"I'm one of the most durable advocates for space exploration around," says James Van Allen, one of the deans of US space science and a professor emeritus at the University of Iowa. But beyond Apollo's moon landings and missions to service the Hubble Space Telescope, he adds, human spaceflight hasn't contributed as much to humanity's understanding of the cosmos as increasingly sophisticated unmanned probes.
"It's the cost," he says. "If it was easy to do, I'd be all for it." But with record federal deficits, an increasingly expensive war in Iraq, problems with Social Security, and other demands on the federal purse, the benefits to science from human spaceflight over the past 10 to 15 years have not justified the cost, he adds.
Public support for the space program varies. Surveys indicate that Americans will rally around the program in times of crisis. But between disasters, backing is fairly stable, though less robust.
"Human spaceflight in a democracy is hard," Dr. Johnson-Freese acknowledges. "If you ask people in a democracy if they support space, the majority answer is, 99 times out of 100, yes.... If you then ask the same group to rank priorities for funding, space comes in pretty much dead last. That's been consistent since Apollo."
Moreover, surveys that ask about funding levels for the space program typically show a plurality, if not a slight majority, agreeing that funding levels are about right - regardless of the state of the budget at the time the question is asked.
As time passes and more global players emerge on the wings of technologies that don't require putting humans in orbit, "the rationales that have traditionally been invoked are dwindling," notes Alex Roland, a former NASA historian, currently a history professor at Duke University.
The Smithsonian's Dr. Launius breaks these rationales down into five broad themes: geopolitics, human destiny, national security, economic competitiveness, and scientific discovery.
Yet for many spaceflight supporters, what appears to be a shrinking list of reasons to put humans in space may instead reflect a shift in emphasis as global conditions change.
George Washington University's Dr. Logsdon has argued that national prestige can still be harnessed as a powerful motivator for pushing humanity's presence farther into space. Indeed, the shuttle program itself owes its existence in large part to President Nixon's desire to avoid going down in history as the president who pulled the plug on the manned spaceflight program after he canceled Apollo, historians say.
For Lori Garver - a former NASA associate administrator and someone who nearly landed a slot on one of Russia's tourist trips to the space station - it's important to take a long-term view.
"We have to learn to be a multi-planet species to survive," she says. "It could be centuries before we have a requirement like an incoming asteroid" or some other disaster. "But we have to get started."
As if to punctuate her point, astronomers have been tracking asteroid 2004 MN4, which will pass within 22,600 miles of Earth in 2029 - just inside the orbits of geostationary satellites. Approaches by an asteroid this large - roughly 1,000 feet across - are rare, occurring about once every 1,300 years, astronomers say.
Even without the cold war, the ideological symbolism of manned spaceflight cannot be ignored, adds Robert Zubrin, president of the Mars Society. He holds that an ideological battle is still being fought between the West and its remaining "totalitarian enemies" and "radical fundamentalists." Human space exploration, particularly sending humans to Mars, would represent a declaration of "the power of reason, courage, and freedom ... in handwriting large enough that no one will need spectacles to read it," he writes in The New Atlantis, a science and technology policy journal.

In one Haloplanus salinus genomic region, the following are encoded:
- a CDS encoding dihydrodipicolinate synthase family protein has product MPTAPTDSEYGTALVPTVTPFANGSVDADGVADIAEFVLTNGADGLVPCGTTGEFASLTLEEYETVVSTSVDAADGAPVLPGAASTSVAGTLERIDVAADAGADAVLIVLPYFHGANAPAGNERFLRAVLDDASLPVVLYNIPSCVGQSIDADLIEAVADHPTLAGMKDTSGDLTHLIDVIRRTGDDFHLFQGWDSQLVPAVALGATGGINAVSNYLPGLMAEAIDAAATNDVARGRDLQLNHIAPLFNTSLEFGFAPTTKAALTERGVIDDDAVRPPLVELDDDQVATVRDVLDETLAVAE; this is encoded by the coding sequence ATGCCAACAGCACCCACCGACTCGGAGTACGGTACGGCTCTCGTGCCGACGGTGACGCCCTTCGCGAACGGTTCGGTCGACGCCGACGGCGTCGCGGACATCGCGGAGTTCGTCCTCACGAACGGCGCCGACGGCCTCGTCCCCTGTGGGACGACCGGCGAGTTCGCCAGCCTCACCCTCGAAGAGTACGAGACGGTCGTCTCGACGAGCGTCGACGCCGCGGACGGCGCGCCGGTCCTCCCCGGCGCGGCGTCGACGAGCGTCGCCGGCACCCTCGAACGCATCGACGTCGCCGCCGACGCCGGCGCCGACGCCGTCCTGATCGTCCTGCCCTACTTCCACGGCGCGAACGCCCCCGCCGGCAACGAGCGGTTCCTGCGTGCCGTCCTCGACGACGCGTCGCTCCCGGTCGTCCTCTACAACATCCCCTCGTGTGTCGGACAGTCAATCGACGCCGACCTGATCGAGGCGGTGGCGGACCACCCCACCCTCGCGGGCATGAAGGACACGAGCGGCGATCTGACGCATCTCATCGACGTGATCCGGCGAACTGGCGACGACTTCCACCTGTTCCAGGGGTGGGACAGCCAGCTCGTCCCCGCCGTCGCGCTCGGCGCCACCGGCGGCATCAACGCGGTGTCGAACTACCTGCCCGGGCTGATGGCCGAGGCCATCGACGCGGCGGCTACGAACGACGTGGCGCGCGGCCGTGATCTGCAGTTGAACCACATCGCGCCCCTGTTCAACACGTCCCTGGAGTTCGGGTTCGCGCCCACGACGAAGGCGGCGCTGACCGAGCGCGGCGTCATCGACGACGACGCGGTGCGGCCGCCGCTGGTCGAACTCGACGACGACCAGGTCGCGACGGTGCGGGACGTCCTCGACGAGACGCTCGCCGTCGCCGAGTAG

Over the long term, he says in an interview, humans will naturally move into space, just as early humans left Kenya's rift valley to populate the planet.
"We'll break out of the 'valley' when we build our first Jamestown on Mars," he says. "If we break out of the valley, 500 years from now we'll occupy many worlds. When humanity looks back 500 years from now, no one will care who rules Iraq." They will, however, celebrate their Jamestown.
April 12, 1961
Yuri Gagarin (right), first human in space, Vostok 1 Program.
May 5, 1961
Alan Shepard, first American in space, Mercury 1.
February 20, 1962
John Glenn, first American to orbit Earth.
June 16, 1963
USSR's Valentina Tereshkova, first woman in space.
January 27, 1967
Americans Virgil Grissom, Edward White, and Roger Chaffee die in preflight test, Apollo 1.
July 16, 1969
First humans to land on the Moon:AmericansNeil Armstrong and Buzz Aldrin, Apollo 11.
April 11, 1970
Service-module explosion causes deep space abort. Crew returns safely (right), Apollo 13.
December 19, 1972
Final Apollo lunar mission returns, Apollo 17.
April 12, 1981
First piloted orbital test flight of US space shuttle.
June 18, 1983
First flight of US female astronaut, Sally Ride.
August 30, 1983
First flight of African-American astronaut, Guion "Guy" Bluford.
January 28, 1986
Challenger shuttle explodes moments after takeoff, killing the entire crew, including the first civilian on a NASA mission, schoolteacher Christa McAuliffe.
September 12, 1992
Mae Jemison, first African-American woman in space (right).
March 22, 1995
Russsian Valeriy Polyakov sets space endurance record: 438 days aboard Mir space station.
October 29, 1998
At age 77, US Sen. John Glenn (left) becomes oldest person to travel into space.
August 28, 1999
Sergei Avdeyev sets record for total time spent in space: 747 days in three missions.
April 30, 2001
Dennis Tito serves as the first "space tourist" after paying $20 million to accompany Russian space officials as a guest.
February 1, 2003
Columbia explodes during reentry. US grounds shuttle.
October 15, 2003
China becomes third nation capable of manned spaceflight, launching Lt. Col. Yang Liwei (above) into orbit.
Sources: Spaceflight: A Smithsonian Guide; CBSNews.com